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As Australia has been ravaged by one of its worst bushfire seasons in history, there is a lot of debate about controlled burns and the role that fire can play in managing fire. Aboriginal Australians used fire to manage brush lands and forests long before Britain started sending convicts to the continent in the 1700s. NPR's Jason Beaubien caught up with an Aboriginal teacher who just lost his home and camp to the raging infernos.
JASON BEAUBIEN, BYLINE: Noel Butler and his wife Trish used to run the Nura Gunya Aboriginal culture and education camp deep in a forest in New South Wales. But last week, an inferno swept through their canyon.
NOEL BUTLER: Up in front of us across there, that's what's left of our house. That was a two-story A-frame house, which I built.
BEAUBIEN: The inferno torched the camp, their house and the surrounding woods for miles.
N BUTLER: And what you can see now is nothing - not a single thing left. It's all absolutely, completely destroyed.
BEAUBIEN: The ground is now covered in powdery ash. Every tree trunk is charred black. Some of them still smolder. There's not a single green leaf left anywhere. So Butler is putting out hay for the kangaroos and chicken feed for the wallabies.
N BUTLER: Wallabies are like long-legged goats. They'll eat anything.
BEAUBIEN: Butler has also been burying kangaroos and wallabies that were killed in the blaze. But he's seen one large grey kangaroo still alive and the tracks of some wallabies. A few birds have returned. Butler and his wife used this place to hold camps and workshops on Aboriginal culture. They had a program for troubled Indigenous youth. School groups would come to learn about native art, history and food. Fire was a key issue they'd teach about.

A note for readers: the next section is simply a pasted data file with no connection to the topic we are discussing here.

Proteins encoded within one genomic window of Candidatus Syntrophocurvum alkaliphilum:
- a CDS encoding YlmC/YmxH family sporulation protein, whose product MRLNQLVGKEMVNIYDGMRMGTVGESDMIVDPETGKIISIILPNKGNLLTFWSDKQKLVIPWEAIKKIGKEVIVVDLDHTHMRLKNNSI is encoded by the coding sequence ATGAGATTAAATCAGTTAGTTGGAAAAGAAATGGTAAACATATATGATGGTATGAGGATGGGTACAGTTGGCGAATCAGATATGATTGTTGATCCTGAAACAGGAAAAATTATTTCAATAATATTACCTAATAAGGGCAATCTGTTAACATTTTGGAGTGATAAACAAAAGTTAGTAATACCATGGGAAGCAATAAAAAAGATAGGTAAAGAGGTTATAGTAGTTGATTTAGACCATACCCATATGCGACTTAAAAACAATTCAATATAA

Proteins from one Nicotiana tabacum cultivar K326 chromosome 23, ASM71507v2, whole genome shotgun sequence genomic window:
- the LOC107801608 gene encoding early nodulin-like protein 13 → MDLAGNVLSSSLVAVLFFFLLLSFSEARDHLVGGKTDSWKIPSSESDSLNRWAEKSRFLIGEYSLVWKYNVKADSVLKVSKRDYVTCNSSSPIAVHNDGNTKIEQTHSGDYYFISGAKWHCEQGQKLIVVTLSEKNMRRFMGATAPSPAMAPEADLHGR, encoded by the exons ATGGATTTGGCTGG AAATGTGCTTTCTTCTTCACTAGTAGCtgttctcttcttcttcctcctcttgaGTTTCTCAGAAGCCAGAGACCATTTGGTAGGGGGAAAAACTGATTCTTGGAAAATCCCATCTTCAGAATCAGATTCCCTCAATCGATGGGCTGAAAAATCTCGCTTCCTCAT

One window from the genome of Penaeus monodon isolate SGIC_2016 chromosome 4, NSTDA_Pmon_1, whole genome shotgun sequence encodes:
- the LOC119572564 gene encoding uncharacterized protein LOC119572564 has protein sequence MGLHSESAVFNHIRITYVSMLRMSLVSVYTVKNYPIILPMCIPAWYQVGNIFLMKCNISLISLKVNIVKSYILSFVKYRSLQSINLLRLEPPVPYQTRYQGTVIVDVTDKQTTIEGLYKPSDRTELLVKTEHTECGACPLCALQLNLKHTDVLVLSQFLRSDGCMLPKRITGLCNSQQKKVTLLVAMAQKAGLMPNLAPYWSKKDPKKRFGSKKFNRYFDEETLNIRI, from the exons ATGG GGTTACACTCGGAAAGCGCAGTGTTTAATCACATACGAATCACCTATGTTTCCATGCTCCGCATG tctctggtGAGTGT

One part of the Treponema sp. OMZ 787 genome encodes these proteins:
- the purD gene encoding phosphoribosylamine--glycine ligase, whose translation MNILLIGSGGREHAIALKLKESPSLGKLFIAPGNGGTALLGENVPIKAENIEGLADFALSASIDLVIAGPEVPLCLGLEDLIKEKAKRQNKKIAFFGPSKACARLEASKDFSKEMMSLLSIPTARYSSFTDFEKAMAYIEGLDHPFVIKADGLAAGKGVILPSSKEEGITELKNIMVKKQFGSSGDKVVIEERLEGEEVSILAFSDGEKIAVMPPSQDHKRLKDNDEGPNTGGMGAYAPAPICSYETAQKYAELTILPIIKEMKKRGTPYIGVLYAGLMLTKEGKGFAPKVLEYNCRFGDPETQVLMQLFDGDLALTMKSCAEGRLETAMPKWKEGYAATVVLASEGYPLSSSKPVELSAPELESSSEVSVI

N BUTLER: Fire in this place is our friend. Fire has been used to maintain, to look after this whole continent forever.
BEAUBIEN: Native peoples used what they called cool burns, low-intensity fires intended to balance the various plants and trees growing in an area.
N BUTLER: How we maintain that balance is through fire, by not letting any one thing dominate something else.
BEAUBIEN: The eucalyptus shouldn't be allowed to overrun all the other trees. If one shrub starts to take over a grassland, it should get burned back. Aboriginal people have generations of knowledge about managing the landscape on this continent, Butler says. But they're ignored by public officials who rely on massive back burns.
This week, the New South Wales Rural Fire Service commissioner defended the large-scale controlled burns firefighters have been using. There's been a torrent of criticism over the blazes. The clearly frustrated commissioner declared the burns are necessary to try to cut back the amount of fuel available for the next blaze.
But Butler says there's clearly a problem. Fires have been burning since October all across Australia, and officials say they could continue to burn for months.
N BUTLER: The place is heading for destruction. Nobody can deny. Nobody can say this is just - yeah, this is normal. It isn't.
BEAUBIEN: Australia had its hottest and driest year on record in 2019. Butler puts the blame squarely on humans by, in his words, not respecting Mother Earth, mismanaging the land and continuing to burn fossil fuels.
N BUTLER: I think this is a wake-up call not only for Australia but for the rest of the world. You cannot just destroy the land. You cannot destroy what keeps you alive.
BEAUBIEN: Butler's father told him a long time ago, he says, that the white man may have to destroy himself in order to save himself. And Butler is worried that now that may be coming true.
Jason Beaubien, NPR News, New South Wales, Australia.
(SOUNDBITE OF STANLEY COWELL'S "TRAVELIN' MAN") Transcript provided by NPR, Copyright NPR.